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ROSE NUCKEL v. GEORGE K. WYMAN (09/08/69)

SUPREME COURT OF NEW YORK, SPECIAL TERM, NASSAU COUNTY


September 8, 1969

ROSE NUCKEL, ON BEHALF OF HERSELF AND AS GUARDIAN OF KATHLEEN NUCKEL AND OTHERS, INFANTS, PLAINTIFF,
v.
GEORGE K. WYMAN, AS COMMISSIONER OF THE NEW YORK STATE DEPARTMENT OF SOCIAL SERVICES, ET AL., DEFENDANTS

Daniel G. Albert, J.

Author: Albert

In an action brought to obtain a judgment declaring the recently enacted section 139-a of the Social Services Law unconstitutional and enjoining the defendants from implementing it, the plaintiffs seek a temporary injunction restraining the defendants from enforcing the statute in issue during the pendency of this action.

The challenged statute (L. 1969, ch. 184, ยง 8), which took effect on May 1, 1969, provides insofar as pertinent, that any person who applies for home relief or aid to dependent children within one year after arrival in this State: "shall be presumed to have come into the state for the purpose of receiving public assistance or care and the social services official where application is made, shall deny public assistance and care of such applicant unless such applicant shall establish by clear and convincing proof that the purpose of his or her entry was not for the purpose of securing public assistance and care in this state."

The plaintiff Rose Nuckel arrived in New York in July, 1969, with her five infant children, after her husband had deserted his family in Florida. Shortly after arriving in this State, she applied to the Nassau County Department of Social Services for assistance under the Aid to Dependent Children Program. On August 12, 1969, the plaintiff parent was notified that aid was being refused upon the basis of the statute quoted, supra. In her affidavit in support of this application, the plaintiff Rose Nuckel avers that she was born in this State and resided here until after her marriage when her husband obtained employment out of State. She also claims that she had returned to the State in August, 1968, and remained here until May, 1969, during which time she received partial welfare assistance.

Plaintiffs' application relies almost exclusively on the recent decision of the United States Supreme Court in Shapiro v. Thompson (394 U.S. 618). In that case, the Supreme Court affirmed the determination of a three-Judge District Court holding unconstitutional statutory provisions denying welfare assistance to persons who had not resided within the respective jurisdictions for at least one year immediately prior to their applications for assistance. The basis of the Supreme Court's ruling was that such statutes violated the equal protection clause of the Fourteenth Amendment by impinging upon the right of welfare applicants to travel freely from State to State.

In opposition to this motion, the defendant State Commissioner contends that the New York statute does not bar assistance to those persons who have not resided in the State for at least one year but merely creates a rebuttable presumption requiring an applicant who has not resided here for the specified period to demonstrate that his motive for entering New York was not solely to obtain assistance.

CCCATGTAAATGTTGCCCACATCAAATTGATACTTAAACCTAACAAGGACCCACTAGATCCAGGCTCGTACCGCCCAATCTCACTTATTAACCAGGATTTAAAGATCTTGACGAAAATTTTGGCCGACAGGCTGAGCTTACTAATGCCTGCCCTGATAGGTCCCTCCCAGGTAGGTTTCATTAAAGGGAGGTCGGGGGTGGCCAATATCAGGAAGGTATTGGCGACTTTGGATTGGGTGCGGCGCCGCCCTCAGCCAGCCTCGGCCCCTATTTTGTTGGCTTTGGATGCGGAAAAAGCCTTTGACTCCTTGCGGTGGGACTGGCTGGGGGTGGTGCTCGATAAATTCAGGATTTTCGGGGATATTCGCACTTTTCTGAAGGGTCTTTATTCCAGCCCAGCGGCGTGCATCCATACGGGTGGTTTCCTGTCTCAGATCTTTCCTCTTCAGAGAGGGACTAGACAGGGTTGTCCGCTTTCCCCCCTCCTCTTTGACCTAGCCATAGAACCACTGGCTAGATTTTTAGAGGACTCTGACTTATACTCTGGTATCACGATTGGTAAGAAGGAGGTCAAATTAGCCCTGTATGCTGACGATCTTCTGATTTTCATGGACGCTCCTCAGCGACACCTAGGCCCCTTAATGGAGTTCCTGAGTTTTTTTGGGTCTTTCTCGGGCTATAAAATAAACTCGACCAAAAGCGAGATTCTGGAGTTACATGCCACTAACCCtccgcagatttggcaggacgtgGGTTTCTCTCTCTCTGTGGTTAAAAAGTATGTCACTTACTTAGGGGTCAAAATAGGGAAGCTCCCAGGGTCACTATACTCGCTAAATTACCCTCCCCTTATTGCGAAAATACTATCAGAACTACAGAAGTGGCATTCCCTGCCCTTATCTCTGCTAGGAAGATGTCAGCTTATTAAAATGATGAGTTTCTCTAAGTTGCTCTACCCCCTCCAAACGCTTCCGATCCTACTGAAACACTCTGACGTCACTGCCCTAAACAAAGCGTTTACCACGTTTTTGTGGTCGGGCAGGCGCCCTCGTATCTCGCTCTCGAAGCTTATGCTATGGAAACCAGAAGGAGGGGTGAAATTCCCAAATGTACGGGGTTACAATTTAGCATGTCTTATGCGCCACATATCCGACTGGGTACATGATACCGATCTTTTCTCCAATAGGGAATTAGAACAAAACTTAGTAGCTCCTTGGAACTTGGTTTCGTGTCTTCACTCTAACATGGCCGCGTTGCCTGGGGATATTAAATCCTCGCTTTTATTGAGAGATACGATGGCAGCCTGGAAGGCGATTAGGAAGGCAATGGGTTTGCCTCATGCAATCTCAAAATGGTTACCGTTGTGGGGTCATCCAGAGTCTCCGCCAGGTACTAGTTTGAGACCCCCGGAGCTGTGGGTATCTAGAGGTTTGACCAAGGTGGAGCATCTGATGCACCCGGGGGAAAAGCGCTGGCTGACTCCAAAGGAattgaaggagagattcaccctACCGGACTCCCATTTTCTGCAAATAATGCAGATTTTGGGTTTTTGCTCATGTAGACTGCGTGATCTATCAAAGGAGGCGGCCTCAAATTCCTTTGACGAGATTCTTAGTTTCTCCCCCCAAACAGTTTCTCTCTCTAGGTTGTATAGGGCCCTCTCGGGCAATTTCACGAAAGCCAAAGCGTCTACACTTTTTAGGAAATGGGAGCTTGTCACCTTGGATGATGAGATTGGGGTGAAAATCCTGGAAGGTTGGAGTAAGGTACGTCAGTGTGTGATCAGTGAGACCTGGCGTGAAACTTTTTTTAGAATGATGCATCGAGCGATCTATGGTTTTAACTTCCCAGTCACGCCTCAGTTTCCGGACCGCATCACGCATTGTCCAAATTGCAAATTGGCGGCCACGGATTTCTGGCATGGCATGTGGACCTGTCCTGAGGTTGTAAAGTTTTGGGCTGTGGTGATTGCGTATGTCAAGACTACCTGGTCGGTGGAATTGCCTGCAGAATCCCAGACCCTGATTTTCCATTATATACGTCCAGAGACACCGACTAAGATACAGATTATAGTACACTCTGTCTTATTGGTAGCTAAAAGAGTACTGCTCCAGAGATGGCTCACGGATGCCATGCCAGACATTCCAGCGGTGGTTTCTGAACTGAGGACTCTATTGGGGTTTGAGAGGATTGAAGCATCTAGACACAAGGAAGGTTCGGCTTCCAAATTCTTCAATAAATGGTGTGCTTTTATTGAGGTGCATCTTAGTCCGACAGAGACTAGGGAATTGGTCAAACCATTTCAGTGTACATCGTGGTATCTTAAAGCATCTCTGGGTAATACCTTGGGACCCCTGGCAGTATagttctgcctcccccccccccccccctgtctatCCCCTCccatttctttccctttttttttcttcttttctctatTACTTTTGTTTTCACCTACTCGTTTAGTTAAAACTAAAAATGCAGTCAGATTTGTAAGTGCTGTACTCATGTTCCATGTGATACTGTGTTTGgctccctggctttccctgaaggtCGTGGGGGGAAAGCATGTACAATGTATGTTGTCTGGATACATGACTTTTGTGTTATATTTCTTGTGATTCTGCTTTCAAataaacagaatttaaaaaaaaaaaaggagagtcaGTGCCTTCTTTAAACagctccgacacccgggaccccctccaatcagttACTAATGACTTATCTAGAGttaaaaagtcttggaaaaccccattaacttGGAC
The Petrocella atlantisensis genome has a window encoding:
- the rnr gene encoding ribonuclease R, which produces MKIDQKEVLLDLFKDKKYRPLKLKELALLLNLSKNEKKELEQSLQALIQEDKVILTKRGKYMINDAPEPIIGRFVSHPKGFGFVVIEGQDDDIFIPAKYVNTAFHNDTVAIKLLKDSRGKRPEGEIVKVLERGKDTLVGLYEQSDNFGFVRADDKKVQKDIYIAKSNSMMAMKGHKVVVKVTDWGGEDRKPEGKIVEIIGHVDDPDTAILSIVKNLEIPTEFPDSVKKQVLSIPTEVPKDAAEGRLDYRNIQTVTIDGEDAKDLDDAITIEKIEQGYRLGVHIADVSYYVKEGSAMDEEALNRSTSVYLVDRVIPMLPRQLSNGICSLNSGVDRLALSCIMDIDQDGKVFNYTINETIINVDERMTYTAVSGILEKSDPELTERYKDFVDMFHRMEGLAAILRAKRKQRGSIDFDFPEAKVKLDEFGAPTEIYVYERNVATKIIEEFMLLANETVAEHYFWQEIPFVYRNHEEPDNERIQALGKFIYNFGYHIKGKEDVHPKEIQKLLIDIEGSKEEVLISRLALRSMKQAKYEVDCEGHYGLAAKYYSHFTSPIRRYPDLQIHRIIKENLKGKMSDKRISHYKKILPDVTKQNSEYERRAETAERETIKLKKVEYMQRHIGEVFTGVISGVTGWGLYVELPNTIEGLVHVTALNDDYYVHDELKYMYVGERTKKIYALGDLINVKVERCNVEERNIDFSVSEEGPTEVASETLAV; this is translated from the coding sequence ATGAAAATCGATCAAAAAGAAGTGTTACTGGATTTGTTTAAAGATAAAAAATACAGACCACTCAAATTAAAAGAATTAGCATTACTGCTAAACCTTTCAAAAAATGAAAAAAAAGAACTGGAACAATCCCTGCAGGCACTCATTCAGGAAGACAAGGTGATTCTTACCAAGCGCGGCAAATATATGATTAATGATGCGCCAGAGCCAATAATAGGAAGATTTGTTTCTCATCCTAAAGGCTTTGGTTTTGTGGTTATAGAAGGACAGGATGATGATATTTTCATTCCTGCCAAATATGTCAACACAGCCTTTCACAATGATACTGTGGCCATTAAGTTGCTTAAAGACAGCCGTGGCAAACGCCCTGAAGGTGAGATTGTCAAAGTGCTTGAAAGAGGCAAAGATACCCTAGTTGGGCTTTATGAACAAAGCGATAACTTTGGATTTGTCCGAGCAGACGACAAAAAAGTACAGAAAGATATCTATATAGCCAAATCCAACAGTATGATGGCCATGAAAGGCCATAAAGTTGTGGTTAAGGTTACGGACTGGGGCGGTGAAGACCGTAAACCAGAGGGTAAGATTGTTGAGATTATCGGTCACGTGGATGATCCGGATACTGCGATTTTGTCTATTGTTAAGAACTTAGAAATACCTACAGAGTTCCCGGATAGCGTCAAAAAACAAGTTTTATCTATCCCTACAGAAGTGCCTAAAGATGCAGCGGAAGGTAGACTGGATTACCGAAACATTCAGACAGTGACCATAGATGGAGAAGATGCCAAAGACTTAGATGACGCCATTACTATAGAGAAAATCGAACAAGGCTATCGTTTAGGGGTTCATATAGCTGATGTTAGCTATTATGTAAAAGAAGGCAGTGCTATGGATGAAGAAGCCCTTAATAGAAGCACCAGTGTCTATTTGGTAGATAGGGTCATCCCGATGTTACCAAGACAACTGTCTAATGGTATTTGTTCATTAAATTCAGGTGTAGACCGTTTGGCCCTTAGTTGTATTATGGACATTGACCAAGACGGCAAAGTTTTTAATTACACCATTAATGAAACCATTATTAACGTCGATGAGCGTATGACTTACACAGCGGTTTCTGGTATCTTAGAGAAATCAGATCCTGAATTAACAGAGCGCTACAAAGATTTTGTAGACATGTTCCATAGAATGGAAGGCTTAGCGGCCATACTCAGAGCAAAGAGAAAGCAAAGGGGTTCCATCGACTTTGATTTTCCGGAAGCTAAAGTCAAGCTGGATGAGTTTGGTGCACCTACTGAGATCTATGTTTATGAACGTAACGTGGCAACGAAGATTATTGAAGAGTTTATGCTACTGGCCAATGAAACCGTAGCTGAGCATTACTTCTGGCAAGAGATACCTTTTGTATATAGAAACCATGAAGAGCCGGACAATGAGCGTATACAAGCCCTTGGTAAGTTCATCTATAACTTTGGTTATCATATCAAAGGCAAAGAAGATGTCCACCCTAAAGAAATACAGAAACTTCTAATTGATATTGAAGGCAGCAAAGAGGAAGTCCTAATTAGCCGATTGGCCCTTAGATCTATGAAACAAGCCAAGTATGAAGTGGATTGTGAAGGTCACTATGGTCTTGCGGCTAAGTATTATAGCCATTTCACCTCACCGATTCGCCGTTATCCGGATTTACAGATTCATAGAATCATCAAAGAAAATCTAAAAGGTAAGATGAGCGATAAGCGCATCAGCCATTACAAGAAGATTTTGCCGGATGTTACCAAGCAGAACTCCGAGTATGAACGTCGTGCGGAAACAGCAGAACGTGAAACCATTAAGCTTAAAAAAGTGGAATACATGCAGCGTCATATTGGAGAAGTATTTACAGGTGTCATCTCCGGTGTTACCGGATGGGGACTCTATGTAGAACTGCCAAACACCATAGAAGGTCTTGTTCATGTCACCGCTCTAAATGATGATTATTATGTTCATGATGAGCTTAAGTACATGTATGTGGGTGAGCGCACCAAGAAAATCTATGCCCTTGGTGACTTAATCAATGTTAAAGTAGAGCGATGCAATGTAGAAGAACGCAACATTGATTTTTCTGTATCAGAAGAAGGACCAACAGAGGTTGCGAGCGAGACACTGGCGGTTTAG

In this court's view, the defendants' argument is not persuasive in view of the following language of the Supreme Court in Shapiro v. Thompson (394 U.S., at pp. 631-632): "More fundamentally, a State may no more try to fence out those indigents who seek higher welfare benefits than it may try to fence out indigents generally. Implicit in any such distinction is the notion that indigents who enter a State with the hope of securing higher welfare benefits are somehow less deserving than indigents who do not take this consideration into account. But we do not perceive why a mother who is seeking to make a new life for herself and her children should be regarded as less deserving because she considers, among other factors, the level of a State's public assistance. Surely such a mother is no less deserving than a mother who moves into a particular State in order to take advantage of its better educational facilities."

If the State cannot deny welfare assistance to those who enter solely for the purpose of obtaining it, it is difficult to see how the State could withhold welfare assistance until the applicant proves his purpose for coming here was not solely to obtain welfare benefits. Accordingly, it appears to the court that plaintiffs have demonstrated a probability that they will ultimately succeed in this action. Denying them relief until they do could, clearly, cause them irreparable harm.

Accordingly, the motion for a temporary injunction is granted and a short-form order to that effect has been issued simultaneously herewith.

Disposition

Accordingly, the motion for a temporary injunction is granted and a short-form order to that effect has been issued simultaneously herewith.

19690908

© 1998 VersusLaw Inc.



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